That’s why Section 10.2 of the BCSR is important. And that’s why Section 10.2 must be protected.

So I called on the Chairman of the Royal Civil Service Commission yesterday. And I requested the Commission to reconsider their decision to terminate (without retirement benefits) the services of seven education officials. All seven of them had already been served multiple administrative penalties, so the decision to terminate them would amount to a blatant violation of Section 10.2.

In Parliament, I had asked the Education Minister:How has the Ministry of Education sought to redress this possible injustice against the Education personnel?”

And he had replied: “the case is not yet over”.

But it has already been about nine months since the seven officials lost their jobs. And lost their retirement benefits. In spite of Section 10.2

Celebrating teachers and workers

Very important people

Very important people

Teachers and blue-collared workers throughout our country must be celebrating. Good. They have reason to rejoice.

Yesterday, during the National Day celebrations in Changlimithang Stadium, His Majesty the King paid special tribute to our teachers and blue-collared workers. And, in recognition of their important services to the tsa wa sum, His Majesty awarded the National Order of Merit to 16 educationists and blue-collared workers. One craftsman, Jinzop Karma, Bhutan’s foremost traditional sculptor, was bestowed the Druk Thugsay.

My heartiest congratulations to them.

And, to the countless teachers and blue-collared workers all across our Kingdom, I say: thank you.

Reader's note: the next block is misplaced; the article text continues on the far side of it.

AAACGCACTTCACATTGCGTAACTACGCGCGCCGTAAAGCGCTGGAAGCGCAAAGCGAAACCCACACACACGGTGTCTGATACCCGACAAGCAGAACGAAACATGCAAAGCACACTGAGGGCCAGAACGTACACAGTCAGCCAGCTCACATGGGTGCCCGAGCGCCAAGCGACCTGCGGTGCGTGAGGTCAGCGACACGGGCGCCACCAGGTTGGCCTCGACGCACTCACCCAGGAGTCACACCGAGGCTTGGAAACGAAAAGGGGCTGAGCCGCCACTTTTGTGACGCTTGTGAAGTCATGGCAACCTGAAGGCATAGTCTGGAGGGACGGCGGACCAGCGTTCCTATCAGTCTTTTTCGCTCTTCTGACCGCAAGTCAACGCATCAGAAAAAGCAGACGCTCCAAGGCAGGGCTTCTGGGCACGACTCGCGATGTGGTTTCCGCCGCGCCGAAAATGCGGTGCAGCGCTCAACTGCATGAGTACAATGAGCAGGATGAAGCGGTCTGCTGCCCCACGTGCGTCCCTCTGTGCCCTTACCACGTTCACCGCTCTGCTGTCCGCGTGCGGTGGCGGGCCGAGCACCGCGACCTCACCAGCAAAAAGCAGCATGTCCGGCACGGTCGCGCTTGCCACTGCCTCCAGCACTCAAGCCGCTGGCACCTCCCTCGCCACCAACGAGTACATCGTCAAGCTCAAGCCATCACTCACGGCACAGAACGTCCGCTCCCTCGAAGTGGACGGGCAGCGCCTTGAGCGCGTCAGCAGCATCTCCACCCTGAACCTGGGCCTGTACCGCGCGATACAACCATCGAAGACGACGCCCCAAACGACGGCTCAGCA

Photo credit: BBS

Educating officials

Yesterday, during the NA’s Question Hour, I asked the Education Minister:

On 30th June 2009, the RCSC terminated (without benefits) seven civil servants from the Ministry of Education for embezzling Government funds. However, the RCSC and Ministry of Education had already taken various disciplinary actions against each of them. So the termination of these education officials may be in contravention to Chapter 19, Section 10.2 of the RCSC’s BCSR which states that “Only one penalty shall be imposed in each case.”

How has the Ministry of Education sought to redress this possible injustice against the Education personnel?

All seven officials had tampered with accounts to include TA/DA for people who had not participated in the workshops that they had conducted. The officials claimed that the accounts had been manipulated to cover workshop expenses.

What they did is wrong. They must accept responsibility for their actions. And they must be fully accountable.

Four of the seven officials had manipulated less than Nu 30,000 each. The others between Nu 100,000 and Nu 200,000. All of them were terminated. And without benefits. The benefits (government contribution to the Provident Fund, and gratuity) for some of them total Nu 12,50,000.